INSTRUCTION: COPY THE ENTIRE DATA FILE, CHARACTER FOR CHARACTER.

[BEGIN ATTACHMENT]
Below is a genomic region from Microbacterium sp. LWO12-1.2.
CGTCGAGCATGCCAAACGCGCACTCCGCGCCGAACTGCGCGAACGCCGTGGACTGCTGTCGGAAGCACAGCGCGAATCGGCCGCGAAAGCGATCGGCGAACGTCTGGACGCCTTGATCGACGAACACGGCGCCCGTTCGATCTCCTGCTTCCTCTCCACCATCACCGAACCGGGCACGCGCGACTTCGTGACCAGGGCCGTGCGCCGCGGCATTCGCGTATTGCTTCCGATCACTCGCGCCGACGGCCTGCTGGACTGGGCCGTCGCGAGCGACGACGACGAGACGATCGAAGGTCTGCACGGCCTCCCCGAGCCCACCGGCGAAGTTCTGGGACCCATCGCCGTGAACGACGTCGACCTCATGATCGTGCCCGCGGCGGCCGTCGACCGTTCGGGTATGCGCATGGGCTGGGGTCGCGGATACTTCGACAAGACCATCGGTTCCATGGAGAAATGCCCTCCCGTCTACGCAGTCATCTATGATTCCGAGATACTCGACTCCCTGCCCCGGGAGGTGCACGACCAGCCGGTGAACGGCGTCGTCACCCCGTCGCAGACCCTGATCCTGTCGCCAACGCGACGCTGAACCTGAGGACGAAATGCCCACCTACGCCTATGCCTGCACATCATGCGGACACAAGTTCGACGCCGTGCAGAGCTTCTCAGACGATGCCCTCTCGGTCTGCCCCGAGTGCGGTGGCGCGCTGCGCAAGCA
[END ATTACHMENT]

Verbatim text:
Below is a genomic region from Microbacterium sp. LWO12-1.2.
CGTCGAGCATGCCAAACGCGCACTCCGCGCCGAACTGCGCGAACGCCGTGGACTGCTGTCGGAAGCACAGCGCGAATCGGCCGCGAAAGCGATCGGCGAACGTCTGGACGCCTTGATCGACGAACACGGCGCCCGTTCGATCTCCTGCTTCCTCTCCACCATCACCGAACCGGGCACGCGCGACTTCGTGACCAGGGCCGTGCGCCGCGGCATTCGCGTATTGCTTCCGATCACTCGCGCCGACGGCCTGCTGGACTGGGCCGTCGCGAGCGACGACGACGAGACGATCGAAGGTCTGCACGGCCTCCCCGAGCCCACCGGCGAAGTTCTGGGACCCATCGCCGTGAACGACGTCGACCTCATGATCGTGCCCGCGGCGGCCGTCGACCGTTCGGGTATGCGCATGGGCTGGGGTCGCGGATACTTCGACAAGACCATCGGTTCCATGGAGAAATGCCCTCCCGTCTACGCAGTCATCTATGATTCCGAGATACTCGACTCCCTGCCCCGGGAGGTGCACGACCAGCCGGTGAACGGCGTCGTCACCCCGTCGCAGACCCTGATCCTGTCGCCAACGCGACGCTGAACCTGAGGACGAAATGCCCACCTACGCCTATGCCTGCACATCATGCGGACACAAGTTCGACGCCGTGCAGAGCTTCTCAGACGATGCCCTCTCGGTCTGCCCCGAGTGCGGTGGCGCGCTGCGCAAGCA